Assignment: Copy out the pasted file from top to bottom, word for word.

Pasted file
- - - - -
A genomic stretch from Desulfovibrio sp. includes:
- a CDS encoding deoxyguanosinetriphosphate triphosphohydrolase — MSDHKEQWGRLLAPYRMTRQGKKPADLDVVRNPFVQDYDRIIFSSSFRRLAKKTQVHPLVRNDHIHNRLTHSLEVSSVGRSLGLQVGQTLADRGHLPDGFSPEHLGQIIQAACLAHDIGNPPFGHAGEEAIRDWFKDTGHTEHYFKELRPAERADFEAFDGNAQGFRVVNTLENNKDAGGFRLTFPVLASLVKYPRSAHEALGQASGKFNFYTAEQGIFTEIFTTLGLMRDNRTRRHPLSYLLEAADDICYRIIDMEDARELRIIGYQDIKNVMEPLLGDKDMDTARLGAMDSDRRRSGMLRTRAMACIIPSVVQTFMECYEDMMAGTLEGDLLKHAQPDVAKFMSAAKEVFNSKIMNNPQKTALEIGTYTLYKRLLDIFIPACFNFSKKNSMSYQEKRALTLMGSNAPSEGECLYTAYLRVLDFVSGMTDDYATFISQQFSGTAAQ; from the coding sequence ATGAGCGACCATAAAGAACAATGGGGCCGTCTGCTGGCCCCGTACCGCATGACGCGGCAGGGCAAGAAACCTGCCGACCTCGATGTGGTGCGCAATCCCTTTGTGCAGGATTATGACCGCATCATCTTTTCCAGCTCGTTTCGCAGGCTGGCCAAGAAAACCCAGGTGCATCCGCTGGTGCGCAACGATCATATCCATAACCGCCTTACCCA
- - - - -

A genomic stretch from Desulfovibrio sp. includes:
- a CDS encoding deoxyguanosinetriphosphate triphosphohydrolase — MSDHKEQWGRLLAPYRMTRQGKKPADLDVVRNPFVQDYDRIIFSSSFRRLAKKTQVHPLVRNDHIHNRLTHSLEVSSVGRSLGLQVGQTLADRGHLPDGFSPEHLGQIIQAACLAHDIGNPPFGHAGEEAIRDWFKDTGHTEHYFKELRPAERADFEAFDGNAQGFRVVNTLENNKDAGGFRLTFPVLASLVKYPRSAHEALGQASGKFNFYTAEQGIFTEIFTTLGLMRDNRTRRHPLSYLLEAADDICYRIIDMEDARELRIIGYQDIKNVMEPLLGDKDMDTARLGAMDSDRRRSGMLRTRAMACIIPSVVQTFMECYEDMMAGTLEGDLLKHAQPDVAKFMSAAKEVFNSKIMNNPQKTALEIGTYTLYKRLLDIFIPACFNFSKKNSMSYQEKRALTLMGSNAPSEGECLYTAYLRVLDFVSGMTDDYATFISQQFSGTAAQ; from the coding sequence ATGAGCGACCATAAAGAACAATGGGGCCGTCTGCTGGCCCCGTACCGCATGACGCGGCAGGGCAAGAAACCTGCCGACCTCGATGTGGTGCGCAATCCCTTTGTGCAGGATTATGACCGCATCATCTTTTCCAGCTCGTTTCGCAGGCTGGCCAAGAAAACCCAGGTGCATCCGCTGGTGCGCAACGATCATATCCATAACCGCCTTACCCA